The rise in unemployment in the Philippines accelerated to 6.5 percent in July from 6.4 percent in April as more people lost jobs as a result of the impact of El Nino on agriculture, the National Economic and Development Authority (NEDA) said on Wednesday.
Compared with the year earlier, the rate of unemployment in the country slowed from 6.7 percent, preliminary figures from the Labor Force Survey (LFS) released by the Philippine Statistics Authority (PSA) showed.
“Partly affected by the prolonged dry spell and drought being experienced in some production areas, the [agriculture]sector recorded 877,000 net employment losses in July 2015,” said Economic Planning Secretary Arsenio Balisacan.
But Balisacan, who is also NEDA director general, expressed optimism for the rest of the year, saying the country is on track toward achieving the Philippine Development Plan (PDP) unemployment target range of 6.6 percent to 6.8 percent.
Underemployment up at 21%
The underemployment rate, or the percentage of the underemployed against the total number of workers, rose to 21 percent in August from 18.2 percent in April, the previous period of the LFS survey, and 18.3 percent a year earlier.
They involved 14 million Filipinos who were no longer employed but wanted more work during the period.
“The rise in underemployment for the period has been driven by full-time workers who still want additional hours of work, whereas the number of underemployed part-time workers actually decreased by 6.0 percent, accounting for 263,000 people,” said Balisacan.
Despite these challenges, positive shifts were mostly noted in the labor market. Mean hours of work significantly improved, indicating that economic activity picked up in the period, he added.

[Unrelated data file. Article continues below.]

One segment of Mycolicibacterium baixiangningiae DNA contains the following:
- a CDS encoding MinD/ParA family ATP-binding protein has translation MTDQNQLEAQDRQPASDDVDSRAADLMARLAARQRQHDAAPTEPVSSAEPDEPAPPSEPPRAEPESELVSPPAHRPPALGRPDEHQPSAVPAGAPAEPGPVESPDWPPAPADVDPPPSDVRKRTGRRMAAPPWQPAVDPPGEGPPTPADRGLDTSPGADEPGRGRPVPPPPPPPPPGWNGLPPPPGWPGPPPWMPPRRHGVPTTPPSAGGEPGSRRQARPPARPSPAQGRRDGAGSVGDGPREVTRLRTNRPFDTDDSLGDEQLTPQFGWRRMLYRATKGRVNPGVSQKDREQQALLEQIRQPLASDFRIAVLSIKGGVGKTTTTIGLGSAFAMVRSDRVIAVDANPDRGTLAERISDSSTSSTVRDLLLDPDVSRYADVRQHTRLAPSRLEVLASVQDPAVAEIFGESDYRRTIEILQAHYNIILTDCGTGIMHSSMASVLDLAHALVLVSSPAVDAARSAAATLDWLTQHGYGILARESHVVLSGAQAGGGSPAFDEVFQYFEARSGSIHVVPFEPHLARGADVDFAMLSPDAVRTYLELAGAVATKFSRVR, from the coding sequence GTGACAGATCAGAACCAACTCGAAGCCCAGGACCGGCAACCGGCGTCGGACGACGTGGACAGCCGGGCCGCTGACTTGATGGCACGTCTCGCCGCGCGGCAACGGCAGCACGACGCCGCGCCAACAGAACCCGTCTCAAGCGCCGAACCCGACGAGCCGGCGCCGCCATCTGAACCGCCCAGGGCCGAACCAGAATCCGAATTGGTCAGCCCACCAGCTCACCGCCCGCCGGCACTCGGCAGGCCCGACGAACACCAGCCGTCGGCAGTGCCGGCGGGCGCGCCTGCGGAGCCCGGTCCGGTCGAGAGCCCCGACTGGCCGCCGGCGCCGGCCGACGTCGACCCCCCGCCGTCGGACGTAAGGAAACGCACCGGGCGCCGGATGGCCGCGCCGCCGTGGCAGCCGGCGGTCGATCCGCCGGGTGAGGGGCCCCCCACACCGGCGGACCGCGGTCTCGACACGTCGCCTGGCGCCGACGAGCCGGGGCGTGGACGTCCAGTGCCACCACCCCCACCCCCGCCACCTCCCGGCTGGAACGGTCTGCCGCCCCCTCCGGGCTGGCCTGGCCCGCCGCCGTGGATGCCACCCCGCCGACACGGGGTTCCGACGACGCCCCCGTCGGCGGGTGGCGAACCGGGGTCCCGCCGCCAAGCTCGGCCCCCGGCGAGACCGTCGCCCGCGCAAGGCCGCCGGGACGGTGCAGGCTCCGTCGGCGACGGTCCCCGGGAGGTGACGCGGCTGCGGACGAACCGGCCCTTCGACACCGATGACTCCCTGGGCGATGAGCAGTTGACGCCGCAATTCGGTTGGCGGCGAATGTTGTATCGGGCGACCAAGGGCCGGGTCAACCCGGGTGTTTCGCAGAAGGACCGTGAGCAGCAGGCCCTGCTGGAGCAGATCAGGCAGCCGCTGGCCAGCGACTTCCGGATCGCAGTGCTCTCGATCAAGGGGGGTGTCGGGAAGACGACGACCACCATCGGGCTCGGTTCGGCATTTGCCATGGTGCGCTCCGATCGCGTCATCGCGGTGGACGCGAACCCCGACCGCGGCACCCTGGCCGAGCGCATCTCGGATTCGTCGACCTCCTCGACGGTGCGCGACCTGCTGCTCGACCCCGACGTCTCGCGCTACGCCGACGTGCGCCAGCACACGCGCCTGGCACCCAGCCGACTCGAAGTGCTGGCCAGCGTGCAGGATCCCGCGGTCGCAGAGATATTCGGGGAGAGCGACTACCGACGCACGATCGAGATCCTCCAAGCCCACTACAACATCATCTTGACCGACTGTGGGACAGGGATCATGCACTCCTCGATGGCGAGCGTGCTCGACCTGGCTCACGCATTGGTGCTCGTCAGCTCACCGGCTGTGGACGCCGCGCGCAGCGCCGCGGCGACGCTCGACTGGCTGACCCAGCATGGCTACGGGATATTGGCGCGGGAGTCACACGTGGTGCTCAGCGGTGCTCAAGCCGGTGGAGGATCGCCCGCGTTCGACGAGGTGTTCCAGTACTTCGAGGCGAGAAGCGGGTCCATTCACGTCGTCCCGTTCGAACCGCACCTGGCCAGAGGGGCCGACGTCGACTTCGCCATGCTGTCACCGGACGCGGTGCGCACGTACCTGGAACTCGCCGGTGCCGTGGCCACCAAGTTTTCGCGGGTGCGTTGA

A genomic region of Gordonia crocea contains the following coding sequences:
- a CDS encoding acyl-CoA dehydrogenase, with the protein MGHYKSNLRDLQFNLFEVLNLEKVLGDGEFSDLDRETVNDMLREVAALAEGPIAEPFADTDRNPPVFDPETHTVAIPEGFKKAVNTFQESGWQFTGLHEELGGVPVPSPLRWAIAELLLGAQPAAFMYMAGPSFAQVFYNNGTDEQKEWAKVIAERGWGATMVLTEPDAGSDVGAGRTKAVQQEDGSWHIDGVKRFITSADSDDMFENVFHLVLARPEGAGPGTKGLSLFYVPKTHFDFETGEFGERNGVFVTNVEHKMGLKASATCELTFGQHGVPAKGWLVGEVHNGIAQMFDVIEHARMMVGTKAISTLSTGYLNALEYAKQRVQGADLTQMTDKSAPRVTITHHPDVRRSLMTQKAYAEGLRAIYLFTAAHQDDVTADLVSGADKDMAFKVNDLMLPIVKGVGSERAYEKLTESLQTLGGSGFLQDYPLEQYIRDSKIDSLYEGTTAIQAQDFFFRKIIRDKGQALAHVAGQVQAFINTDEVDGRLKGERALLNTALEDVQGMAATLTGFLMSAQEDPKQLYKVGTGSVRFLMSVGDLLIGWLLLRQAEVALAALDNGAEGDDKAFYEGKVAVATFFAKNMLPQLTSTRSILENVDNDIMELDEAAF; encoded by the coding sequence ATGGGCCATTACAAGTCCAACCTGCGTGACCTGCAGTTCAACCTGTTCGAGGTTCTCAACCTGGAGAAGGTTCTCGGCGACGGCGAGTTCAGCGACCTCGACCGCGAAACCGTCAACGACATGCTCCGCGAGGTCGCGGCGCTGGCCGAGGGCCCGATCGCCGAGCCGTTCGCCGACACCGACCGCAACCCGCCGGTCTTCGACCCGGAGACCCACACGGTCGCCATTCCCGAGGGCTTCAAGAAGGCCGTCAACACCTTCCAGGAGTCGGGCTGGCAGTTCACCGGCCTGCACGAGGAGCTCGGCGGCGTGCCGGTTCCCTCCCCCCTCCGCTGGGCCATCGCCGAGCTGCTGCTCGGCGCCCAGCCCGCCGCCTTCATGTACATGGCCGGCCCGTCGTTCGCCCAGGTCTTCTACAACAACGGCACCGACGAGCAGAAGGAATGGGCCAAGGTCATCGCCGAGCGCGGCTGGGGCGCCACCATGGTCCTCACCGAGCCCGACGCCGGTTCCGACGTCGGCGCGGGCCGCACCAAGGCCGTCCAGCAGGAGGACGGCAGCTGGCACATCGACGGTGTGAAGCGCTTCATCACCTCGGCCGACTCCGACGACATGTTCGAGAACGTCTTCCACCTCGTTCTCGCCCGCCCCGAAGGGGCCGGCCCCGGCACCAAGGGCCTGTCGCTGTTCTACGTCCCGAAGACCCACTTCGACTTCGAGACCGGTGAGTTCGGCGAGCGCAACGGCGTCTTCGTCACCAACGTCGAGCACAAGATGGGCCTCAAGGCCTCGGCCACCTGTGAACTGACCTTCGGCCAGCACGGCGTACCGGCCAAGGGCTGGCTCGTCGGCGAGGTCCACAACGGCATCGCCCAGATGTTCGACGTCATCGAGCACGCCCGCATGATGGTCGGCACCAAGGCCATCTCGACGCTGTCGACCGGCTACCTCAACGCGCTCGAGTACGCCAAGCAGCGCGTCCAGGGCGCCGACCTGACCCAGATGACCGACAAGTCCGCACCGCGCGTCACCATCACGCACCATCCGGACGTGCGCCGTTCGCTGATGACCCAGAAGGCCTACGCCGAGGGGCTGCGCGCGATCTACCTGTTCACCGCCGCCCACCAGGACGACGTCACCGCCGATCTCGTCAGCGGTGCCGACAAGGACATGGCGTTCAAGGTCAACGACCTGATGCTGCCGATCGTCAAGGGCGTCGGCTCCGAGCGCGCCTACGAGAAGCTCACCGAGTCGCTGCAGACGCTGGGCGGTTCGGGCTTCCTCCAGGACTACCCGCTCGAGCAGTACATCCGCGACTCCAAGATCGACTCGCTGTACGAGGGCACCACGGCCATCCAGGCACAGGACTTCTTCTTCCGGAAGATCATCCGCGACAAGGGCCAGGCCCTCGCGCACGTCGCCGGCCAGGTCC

Employment also up
The data showed that employment also improved, with the rate firming further to 93.5 percent in July from 93 percent in April and from the year-earlier 93.3 percent.
The number of employed persons in the Philippines now stands at 62 million.
The services sector, which makes up more than half of the total number of employed workers, continued to be the top job generator among the sectors. This is followed by industries, backed by strong public and private construction, according to the NEDA.
A broad-based increase in the number of full-time workers was likewise observed across majority of the production sectors, coupled with a significant decrease in the number of part-time workers, it said.
“More remunerative and stable wage and salary jobs also increased by 1.5 million, of which, 1.1 million workers were from private establishments,” Balisacan said.
Sustaining the level, quality of jobs
Citing the likely stronger impact on the economy of El Niño in the coming months, Balisacan stressed the importance of a well-coordinated, direct and proactive set of mitigating measures for affected workers in the agriculture sector.
The Roadmap to Address the Impact of El Nino (RAIN) is currently being drafted by NEDA as the lead agency in the Task Force on El Niño.
“Over the medium term, government efforts should help lift the constraints to sustained, decent and quality job-generating growth by increasing competition and reducing the cost of doing business,” Balisacan said.
Quality jobs not enough
Focusing on the underemployment rate, economists from Ateneo de Manila University (ADMU) and the University of Asia and the Pacific (UA&P) said the figure does not indicate that quality jobs are enough in the Philippines.
“Data still shows that the economy is not producing quality jobs,” said Alvin Ang, economic professor at ADMU.
UA&P senior economist Cid Terosa said the underemployment figure was expected, given the economic slowdown in the first quarter.
“The huge number of underemployed mirrors the effort of millions of Filipinos to get jobs [even of]lesser quality to cope with the demands of daily life. Of course, data from Leyte [province]raised the number of unemployed and underemployed,” he said.
The LFS survey in July included data from Leyte province, which is often hardest hit by typhoons. But the survey’s comparable data for the year-ago and April does not reflect the employment situation in the whole country as the province was excluded from the surveys for both periods.
Terosa said the government could raise public spending on infrastructure development, promote countryside development and create more opportunities for micro, small and medium enterprises to grow and prosper.